To respond to the legitimate grievances of populists, argues Stephen Harper, conservatives have to snap out of their free market dogmatism.
One exchange in the second Presidential debate caught my imagination. It was the one in which Mr Romney asked Mr Obama whether he ever thought about his pension, and Mr Obama replied that he did not, but that he was sure that it was smaller than Mr Romney’s.
Of course, Mr Romney’s question was itself an attempt to rebut Mr Obama’s assertion that Mr Romney had invested in companies that had outsourced formerly American jobs to China, with the clear implication that Mr Romney had enriched himself thereby. The point of Mr Romney’s rebuttal was that, almost certainly, and whether he knew it or not, Mr Obama had also invested in companies that outsourced American jobs, ergo, where outsourcing was concerned, they were in the same boat.
Everyone knows that a debate between presidential candidates is not a disinterested inquiry after truth, not anywhere in the world, so that perhaps one should not analyze what is said in them too carefully. They are, rather, exercises in point-scoring, more akin to gladiatorial entertainment than to serious intellectual discussion.
Still, the exchange is worth analyzing a little. First, let us take the form of Mr Romney’s attempted rebuttal of Mr Obama’s accusation. He used the tu quoque argument, you also are guilty of what you accuse me of.
But this is virtually an admission of guilt rather than an assertion of innocence, as can be seen from the following. If I reply to someone who accuses me of lying that that he does not always tell the truth, I am attacking his moral standing to accuse me, not saying that I did not lie. If I had told the truth, if the accusation were false, I should simply say, ‘I did not lie.’ It is extremely rare for someone with nothing on his conscience to reply tu quoque.
Moreover, it is usually used only when something discreditable is at issue. If I praise you for an act of kindness you might just disclaim credit by saying that anyone, including me, would have done it, but this is said out of modesty rather than in self-defense. Not patriotism, then, but tu quoque, is the last resort of the scoundrel.
In effect, Mr Romney was admitting Mr Obama’s charge against him. Perhaps the moment went too quickly for people to notice this; after all, it was not a major part of the debate. But there was another aspect of Mr Romney’s attempted rebuttal that was not reassuring. It is surely one thing for Mr Obama’s blind trust to invest some, probably quite small, portion of his pension fund in companies that have outsourced jobs to China, and quite another to invest large sums in companies that you know are going to make large profits by doing so. The two things are not at all equivalent.
A franker answer by Mr Romney would have been that outsourcing of jobs is not deleterious to the economy of the United States, whereas the protectionism necessary to prevent it would have been deleterious. But whether this is so or not is a very complex question, particularly difficult when the jobs are outsourced to a country as opaque to the US as China, and is hardly suitable to be decided in a forum such as a presidential debate. And even if the question could be decisively decided in favor of outsourcing, it might not be very good electoral politics to trumpet it in times of unemployment and precarious employment. In choosing to attack Mr Romney on this point, then, Mr Obama, or his advisors, chose shrewdly, for there was no easy defense.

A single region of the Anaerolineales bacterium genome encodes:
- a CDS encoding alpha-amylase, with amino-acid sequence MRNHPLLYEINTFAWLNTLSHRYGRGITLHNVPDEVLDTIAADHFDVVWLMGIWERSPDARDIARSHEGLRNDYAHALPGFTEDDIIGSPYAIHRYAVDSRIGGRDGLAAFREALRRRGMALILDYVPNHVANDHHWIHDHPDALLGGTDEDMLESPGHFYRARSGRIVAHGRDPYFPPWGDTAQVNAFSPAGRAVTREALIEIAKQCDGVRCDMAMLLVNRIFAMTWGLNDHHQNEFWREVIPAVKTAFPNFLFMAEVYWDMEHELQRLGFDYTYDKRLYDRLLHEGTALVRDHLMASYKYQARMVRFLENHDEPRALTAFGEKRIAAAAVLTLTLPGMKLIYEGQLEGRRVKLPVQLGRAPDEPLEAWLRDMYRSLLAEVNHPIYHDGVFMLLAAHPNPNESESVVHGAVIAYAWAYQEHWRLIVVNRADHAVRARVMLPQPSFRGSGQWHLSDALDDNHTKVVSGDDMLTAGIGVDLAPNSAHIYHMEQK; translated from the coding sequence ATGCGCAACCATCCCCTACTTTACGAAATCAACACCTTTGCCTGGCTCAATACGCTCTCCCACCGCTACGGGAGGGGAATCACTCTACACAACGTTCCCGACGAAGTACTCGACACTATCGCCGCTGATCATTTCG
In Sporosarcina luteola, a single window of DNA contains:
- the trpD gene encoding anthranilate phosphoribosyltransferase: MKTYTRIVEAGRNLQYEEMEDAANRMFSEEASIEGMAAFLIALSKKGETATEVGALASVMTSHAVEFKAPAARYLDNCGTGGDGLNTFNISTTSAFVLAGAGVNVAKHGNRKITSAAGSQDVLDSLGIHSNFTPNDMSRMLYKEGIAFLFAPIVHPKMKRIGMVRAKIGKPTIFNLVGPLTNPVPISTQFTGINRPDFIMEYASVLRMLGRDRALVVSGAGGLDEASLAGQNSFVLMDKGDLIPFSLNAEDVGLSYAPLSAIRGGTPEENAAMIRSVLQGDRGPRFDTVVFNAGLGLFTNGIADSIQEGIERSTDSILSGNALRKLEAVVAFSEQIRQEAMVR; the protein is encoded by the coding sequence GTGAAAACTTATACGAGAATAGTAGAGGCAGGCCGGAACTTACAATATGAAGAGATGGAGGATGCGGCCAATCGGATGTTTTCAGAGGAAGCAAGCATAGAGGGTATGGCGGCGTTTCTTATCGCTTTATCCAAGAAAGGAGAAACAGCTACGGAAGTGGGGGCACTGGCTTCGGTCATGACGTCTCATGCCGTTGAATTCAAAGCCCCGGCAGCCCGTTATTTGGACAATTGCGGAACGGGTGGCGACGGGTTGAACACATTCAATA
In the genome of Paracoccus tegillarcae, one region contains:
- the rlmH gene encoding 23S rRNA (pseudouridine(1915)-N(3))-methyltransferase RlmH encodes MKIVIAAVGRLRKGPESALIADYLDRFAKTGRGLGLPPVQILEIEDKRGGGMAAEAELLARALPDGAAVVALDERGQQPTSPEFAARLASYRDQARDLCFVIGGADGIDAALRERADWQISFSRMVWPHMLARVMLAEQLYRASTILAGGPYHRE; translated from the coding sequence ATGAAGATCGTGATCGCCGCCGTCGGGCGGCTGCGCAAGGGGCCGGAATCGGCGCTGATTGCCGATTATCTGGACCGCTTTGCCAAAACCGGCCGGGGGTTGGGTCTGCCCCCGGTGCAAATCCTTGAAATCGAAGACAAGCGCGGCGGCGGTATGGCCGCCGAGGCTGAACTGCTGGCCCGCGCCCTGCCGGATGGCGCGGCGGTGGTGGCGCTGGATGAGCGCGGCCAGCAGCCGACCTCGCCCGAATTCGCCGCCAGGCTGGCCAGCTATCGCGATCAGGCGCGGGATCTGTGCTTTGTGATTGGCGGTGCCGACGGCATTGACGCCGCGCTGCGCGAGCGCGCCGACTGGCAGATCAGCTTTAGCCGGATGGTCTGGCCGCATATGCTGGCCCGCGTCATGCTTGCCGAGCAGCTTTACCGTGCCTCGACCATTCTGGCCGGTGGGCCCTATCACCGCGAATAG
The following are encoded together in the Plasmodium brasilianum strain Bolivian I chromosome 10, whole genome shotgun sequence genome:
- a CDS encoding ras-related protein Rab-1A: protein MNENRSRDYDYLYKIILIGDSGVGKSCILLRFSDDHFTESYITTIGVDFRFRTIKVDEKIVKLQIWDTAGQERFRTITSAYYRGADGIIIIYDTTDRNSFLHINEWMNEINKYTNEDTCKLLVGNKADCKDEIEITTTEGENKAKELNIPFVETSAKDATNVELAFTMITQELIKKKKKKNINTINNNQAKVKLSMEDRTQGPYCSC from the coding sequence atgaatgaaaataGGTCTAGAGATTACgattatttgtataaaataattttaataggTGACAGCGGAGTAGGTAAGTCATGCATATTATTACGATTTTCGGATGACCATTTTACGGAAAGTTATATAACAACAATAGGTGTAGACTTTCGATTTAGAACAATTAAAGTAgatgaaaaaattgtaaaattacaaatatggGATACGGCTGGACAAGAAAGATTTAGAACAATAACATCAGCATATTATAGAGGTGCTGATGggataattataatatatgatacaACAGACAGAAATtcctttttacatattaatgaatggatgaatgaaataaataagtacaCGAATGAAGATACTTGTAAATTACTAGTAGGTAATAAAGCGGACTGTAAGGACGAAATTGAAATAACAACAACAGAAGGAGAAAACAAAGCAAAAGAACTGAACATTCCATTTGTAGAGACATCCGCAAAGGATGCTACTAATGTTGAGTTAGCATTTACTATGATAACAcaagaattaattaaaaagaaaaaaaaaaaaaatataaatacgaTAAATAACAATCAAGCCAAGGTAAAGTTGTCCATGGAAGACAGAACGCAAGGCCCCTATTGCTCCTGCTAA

Mr Obama’s jibe that his pension, or pension fund, was smaller than Mr Romney’s, and that even so he did not bother to look at it, was pure demagoguery. He implied what is unlikely to be true in any larger sense, namely that, being a man of the people, he is uninterested in his own financial affairs. In a narrow sense this might be true; he has much on his mind at the moment to occupy him other than the cultivation of his personal wealth. But once he leaves the White House he will have few causes to worry about his finances unless he develops very expensive tastes indeed. He no more has to worry about his pension than does the Queen of England have to worry about whether she has any money with her when she leaves Buckingham Palace.
Mr Obama’s reference to Mr Romney’s great personal wealth was an implicit appeal to envy. The latter – envy – is one of the seven deadly sins, of course, and is therefore a permanent temptation to fallen creatures such as we. With the possible exception of pride, it is the sin that is most difficult to expunge from the human heart; it is far more destructive than gluttony.
Now American society has many faults, no doubt, as all things human do; but the one sin of which it was traditionally freest, by comparison with all other societies, was envy. More people wished good luck to the successful in America than in any other society, though of course not all; fewer people were bitten by envy, and more people impelled by emulation, than anywhere else in the world. Indeed, there was a time, and not so long ago, when to display or appeal to envy would have been regarded as un-American, a virtual repudiation of the American dream. Mr Nixon despised Mr Kennedy as a pseudo-aristocratic spoilt brat, but didn’t dare say so in public in case it sounded envious.
So Mr Obama’s appeal to envy is a symptom, and perhaps a reinforcement, of a cultural change. It goes without saying that his own financial position is one which 99.9 per cent of the enviously-inclined might envy; but an appeal to that envy, to suggest even subliminally that a man with a large fortune is in some way existentially less suited ipso facto to the highest office than a man with less money, is no more traditionally American than would be a sneer at a man’s humble beginnings.
The excitation or exploitation of envy is wrong, even where the fortunate do not deserve their good fortune.